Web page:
I traveled around in 7 other countries, but US cities are the only ones where I have seen human waste on the sidewalk.
    The SF bay area can be a difficult place to find a bathroom sometimes. I have been to shopping centers pre-covid where there wasn’t a single business that allowed the public to use their restroom. It can be fairly frustrating when things are feeling urgent. I am sure they are trying to keep out homeless users, but when people have to go, they are going to go somewhere. I imagine many just stop caring about being polite about it after a while.

  27. I’m sure it difficult to empty conventional trash receptacles frequently enough to keep them from overflowing. It puzzles me why SF doesn’t look into the type of container that looks conventional on the surface, but has a huge container below ground. See https://youtu.be/Cp27Tx32SHU

  28. Newsom is an out-of-touch, French Laundry- eating, air head. He belongs on The Bachelor or in a summer house reality show. What happened here folks?! He also strattles political parties like a tight rope walker with crabs (idk what that means but he’s just as ridiculous). If you want another leader with hair issues, feel free, but his time is running out; as far as i’m concerned. Get new trash cans and toss him into one of them. The End.

  29. Here in OUTER SIBERIA AKA Hunters Point we have a 3rd Saturday clean up group. DPW supplies the bags, pickers, brooms & shovels we Volunteer the labor. Local shop supports the effort and we get to know our neighbors. The few trash cans along Innes get over whelmed a call to 311 is in order. The native skunks & raccoons do their part looking for free food in the open trash cans from their point of view they must appear to be some kind of 24 hour Diner. Always an issue at The Herron’s Head Parking lot late night trash left for pickup is a constant . Action is better than complaining so my picker is always @ hand even when walking my dogs to grab the trash before my dogs can get their noses in it & the new solar powered cans can handle more trash. The natives can not access them yet!

  30. No matter what you do the could be a trash can on every corner in the city people are ignorant. It doesn’t matter trash cans or not people will still use the street.

  31. They need to install more trash bins now. It’s ludicrous to have to walk miles to find one bin. No wonder the streets like like crap.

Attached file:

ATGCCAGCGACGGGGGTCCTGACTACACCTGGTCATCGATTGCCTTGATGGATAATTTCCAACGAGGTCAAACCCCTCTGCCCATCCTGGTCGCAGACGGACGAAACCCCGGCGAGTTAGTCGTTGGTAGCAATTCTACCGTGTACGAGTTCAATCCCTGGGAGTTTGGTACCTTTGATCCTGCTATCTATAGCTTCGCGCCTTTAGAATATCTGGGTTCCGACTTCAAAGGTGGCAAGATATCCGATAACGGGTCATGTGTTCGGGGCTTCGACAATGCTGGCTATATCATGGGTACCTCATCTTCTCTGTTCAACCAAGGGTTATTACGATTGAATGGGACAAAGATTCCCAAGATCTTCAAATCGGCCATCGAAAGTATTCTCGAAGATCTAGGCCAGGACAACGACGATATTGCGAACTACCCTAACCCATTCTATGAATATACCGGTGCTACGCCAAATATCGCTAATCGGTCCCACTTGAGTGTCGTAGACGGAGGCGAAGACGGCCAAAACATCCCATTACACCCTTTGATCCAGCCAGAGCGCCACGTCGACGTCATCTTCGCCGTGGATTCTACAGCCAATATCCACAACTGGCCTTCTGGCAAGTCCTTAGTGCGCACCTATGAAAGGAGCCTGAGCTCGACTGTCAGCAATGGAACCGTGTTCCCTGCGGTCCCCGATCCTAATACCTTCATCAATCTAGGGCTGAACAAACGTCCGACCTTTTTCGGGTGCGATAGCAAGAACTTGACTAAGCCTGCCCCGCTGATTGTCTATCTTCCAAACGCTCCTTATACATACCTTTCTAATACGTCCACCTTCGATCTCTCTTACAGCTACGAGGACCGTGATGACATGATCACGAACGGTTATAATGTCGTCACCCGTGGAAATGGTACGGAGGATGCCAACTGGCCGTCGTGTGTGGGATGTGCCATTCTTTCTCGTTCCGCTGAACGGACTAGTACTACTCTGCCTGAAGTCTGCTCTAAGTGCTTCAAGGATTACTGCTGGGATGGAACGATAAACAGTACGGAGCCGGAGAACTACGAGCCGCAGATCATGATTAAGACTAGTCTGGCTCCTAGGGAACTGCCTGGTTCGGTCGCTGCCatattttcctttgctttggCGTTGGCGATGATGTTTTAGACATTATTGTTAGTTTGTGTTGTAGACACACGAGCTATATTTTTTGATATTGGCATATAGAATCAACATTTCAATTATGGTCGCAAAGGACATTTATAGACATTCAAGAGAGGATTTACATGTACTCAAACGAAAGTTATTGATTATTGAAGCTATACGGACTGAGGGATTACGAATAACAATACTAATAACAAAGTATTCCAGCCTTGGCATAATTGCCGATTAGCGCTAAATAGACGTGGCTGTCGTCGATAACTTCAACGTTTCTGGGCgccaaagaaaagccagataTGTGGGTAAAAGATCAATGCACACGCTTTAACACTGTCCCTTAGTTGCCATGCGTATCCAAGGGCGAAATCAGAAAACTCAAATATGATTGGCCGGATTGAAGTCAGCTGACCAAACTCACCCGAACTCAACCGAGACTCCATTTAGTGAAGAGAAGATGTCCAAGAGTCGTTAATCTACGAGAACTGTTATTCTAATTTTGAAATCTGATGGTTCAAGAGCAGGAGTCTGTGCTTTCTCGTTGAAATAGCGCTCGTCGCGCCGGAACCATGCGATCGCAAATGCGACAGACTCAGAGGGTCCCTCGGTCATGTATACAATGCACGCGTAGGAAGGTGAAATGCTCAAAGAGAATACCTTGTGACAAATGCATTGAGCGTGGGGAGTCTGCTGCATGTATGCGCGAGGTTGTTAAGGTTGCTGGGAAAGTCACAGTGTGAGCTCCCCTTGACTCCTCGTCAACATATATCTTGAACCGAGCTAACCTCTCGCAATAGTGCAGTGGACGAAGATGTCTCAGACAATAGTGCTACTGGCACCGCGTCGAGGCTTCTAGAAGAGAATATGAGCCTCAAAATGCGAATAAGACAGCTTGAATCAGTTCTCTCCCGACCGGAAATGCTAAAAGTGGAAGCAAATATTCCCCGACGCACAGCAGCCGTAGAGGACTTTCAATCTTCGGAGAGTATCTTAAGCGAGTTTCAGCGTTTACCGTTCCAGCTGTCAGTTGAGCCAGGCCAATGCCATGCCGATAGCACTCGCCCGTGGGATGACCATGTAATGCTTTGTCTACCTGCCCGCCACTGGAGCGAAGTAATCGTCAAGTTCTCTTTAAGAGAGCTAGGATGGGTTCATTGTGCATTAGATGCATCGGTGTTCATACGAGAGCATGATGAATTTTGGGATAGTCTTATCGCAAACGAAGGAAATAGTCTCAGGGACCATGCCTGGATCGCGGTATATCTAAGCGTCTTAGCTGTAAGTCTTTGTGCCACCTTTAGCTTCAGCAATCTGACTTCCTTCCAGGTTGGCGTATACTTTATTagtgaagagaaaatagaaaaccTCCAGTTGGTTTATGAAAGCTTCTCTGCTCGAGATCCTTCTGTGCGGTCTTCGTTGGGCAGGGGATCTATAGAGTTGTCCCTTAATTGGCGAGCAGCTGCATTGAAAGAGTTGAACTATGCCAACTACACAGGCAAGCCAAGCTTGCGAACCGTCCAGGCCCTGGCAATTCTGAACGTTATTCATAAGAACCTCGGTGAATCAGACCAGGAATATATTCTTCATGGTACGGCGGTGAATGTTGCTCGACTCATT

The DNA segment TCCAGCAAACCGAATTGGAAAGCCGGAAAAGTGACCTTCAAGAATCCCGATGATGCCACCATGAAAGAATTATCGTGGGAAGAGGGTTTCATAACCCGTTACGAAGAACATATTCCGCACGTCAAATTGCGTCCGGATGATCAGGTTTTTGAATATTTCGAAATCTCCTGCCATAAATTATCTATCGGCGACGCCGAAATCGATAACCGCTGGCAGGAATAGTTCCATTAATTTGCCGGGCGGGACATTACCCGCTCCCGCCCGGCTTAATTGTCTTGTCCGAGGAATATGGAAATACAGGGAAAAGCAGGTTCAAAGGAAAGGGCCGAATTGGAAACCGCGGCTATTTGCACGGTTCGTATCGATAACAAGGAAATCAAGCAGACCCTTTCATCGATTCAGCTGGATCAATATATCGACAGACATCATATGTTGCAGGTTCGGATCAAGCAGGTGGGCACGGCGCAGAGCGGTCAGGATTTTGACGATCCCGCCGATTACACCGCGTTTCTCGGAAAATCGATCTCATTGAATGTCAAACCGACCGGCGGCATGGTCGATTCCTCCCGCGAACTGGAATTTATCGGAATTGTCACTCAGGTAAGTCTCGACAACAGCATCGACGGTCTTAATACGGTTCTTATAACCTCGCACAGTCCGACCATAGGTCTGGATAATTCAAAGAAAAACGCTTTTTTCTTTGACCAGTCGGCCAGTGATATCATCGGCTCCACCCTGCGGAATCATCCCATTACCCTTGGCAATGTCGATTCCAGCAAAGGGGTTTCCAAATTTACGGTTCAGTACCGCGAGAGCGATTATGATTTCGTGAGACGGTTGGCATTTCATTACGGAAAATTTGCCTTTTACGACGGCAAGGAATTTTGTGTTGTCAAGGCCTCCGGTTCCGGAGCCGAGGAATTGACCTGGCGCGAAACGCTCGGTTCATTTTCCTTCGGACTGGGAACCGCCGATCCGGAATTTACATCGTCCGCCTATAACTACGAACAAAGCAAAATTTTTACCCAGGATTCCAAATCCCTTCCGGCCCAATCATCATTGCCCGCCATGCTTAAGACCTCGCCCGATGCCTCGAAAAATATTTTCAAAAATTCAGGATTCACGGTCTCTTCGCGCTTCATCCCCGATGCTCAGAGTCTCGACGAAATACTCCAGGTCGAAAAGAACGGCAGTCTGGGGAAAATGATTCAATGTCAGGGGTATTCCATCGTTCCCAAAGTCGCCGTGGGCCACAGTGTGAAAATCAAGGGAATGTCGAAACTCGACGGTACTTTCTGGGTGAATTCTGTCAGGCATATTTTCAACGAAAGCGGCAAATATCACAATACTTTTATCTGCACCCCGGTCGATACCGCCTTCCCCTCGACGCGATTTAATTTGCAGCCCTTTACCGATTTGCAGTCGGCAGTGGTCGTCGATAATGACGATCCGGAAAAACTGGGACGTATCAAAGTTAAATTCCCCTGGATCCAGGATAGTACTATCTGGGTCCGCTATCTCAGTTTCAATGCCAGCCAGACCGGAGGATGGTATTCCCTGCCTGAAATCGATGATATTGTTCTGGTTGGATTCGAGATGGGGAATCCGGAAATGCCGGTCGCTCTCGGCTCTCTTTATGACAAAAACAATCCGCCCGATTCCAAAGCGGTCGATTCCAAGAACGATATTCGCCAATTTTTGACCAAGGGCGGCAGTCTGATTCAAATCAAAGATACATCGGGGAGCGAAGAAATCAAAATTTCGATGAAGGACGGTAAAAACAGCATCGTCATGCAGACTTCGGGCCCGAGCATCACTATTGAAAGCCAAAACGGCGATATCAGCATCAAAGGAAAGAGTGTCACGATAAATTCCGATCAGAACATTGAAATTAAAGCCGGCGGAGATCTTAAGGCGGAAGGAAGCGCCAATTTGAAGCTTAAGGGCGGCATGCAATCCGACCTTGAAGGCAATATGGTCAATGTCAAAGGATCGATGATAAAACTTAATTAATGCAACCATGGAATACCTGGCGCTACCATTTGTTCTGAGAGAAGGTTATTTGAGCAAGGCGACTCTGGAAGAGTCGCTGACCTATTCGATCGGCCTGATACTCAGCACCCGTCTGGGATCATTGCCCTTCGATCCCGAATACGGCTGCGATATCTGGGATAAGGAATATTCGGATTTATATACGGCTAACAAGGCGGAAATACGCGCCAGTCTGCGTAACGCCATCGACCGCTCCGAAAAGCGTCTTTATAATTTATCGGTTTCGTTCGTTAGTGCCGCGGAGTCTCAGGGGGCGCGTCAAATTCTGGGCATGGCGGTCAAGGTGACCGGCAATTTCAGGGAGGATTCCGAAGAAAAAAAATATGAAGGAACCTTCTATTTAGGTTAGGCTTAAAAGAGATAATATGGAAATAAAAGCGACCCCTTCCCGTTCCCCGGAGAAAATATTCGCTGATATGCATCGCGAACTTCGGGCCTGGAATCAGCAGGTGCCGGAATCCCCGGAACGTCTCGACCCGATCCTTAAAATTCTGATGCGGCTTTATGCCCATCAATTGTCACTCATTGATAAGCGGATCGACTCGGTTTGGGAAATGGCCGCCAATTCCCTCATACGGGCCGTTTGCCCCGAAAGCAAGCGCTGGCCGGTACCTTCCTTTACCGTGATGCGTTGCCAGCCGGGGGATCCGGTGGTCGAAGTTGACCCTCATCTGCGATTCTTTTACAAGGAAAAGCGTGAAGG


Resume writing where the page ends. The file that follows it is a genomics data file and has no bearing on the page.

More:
32. Lots of comments here , but both the posting and responses are mostly a mess so let’s break it down.
    1st Human Waste is a problem because of both the lack of Public Toilets, and the fact that SF like many other Dem cities refuse to make housing both perm and temporary of all citizens a required condition of all city policies. Any new policy that can result in insufficient access to hygiene, sanitation, and protect from the elements should not be allowed to take effect.
    2nd we are Not Japan, there are huge Fines for littering in Japan, and they have a homogeneous society unlike the USA. In Japan it is the norm that children and adults are obedient and follow instructions versus here where even the most violent and antisocial behavior is excused and rationalized. Dealing with just basic trash why not impose huge fines if trash is not disposed of properly, and massive surcharges for all products based on its waste potential to fund both collection and disposal.

  33. Because there are folks from all walks of life in the USA, it’s hard to get people on the same page about ideas like the trashcanless Japanese in Tokyo. Perhaps some campaign featuring celebs in videos about not littering and laws put into effect penalizing chronic litterers with fines and jail time depending on level or amount of litter created might help shape minds of the mass. Plastic and aluminum cans and bottles redemption should be allowed by all but glass should be allowed only by specialized recyclers with vehicles to prevent just anyone from dealing with heavy and broken glass. Perhaps rewards for posting pics and videos of litter bugs on social media should be implemented as well.

  34. Apply fines for littering and spitting and any other filthy habbits, each individual can help and correct whoever’s littering, the city of san francisco is so filthy, pliz we should help in keeping it clean,
    Thank you San franciscans, be proud of your city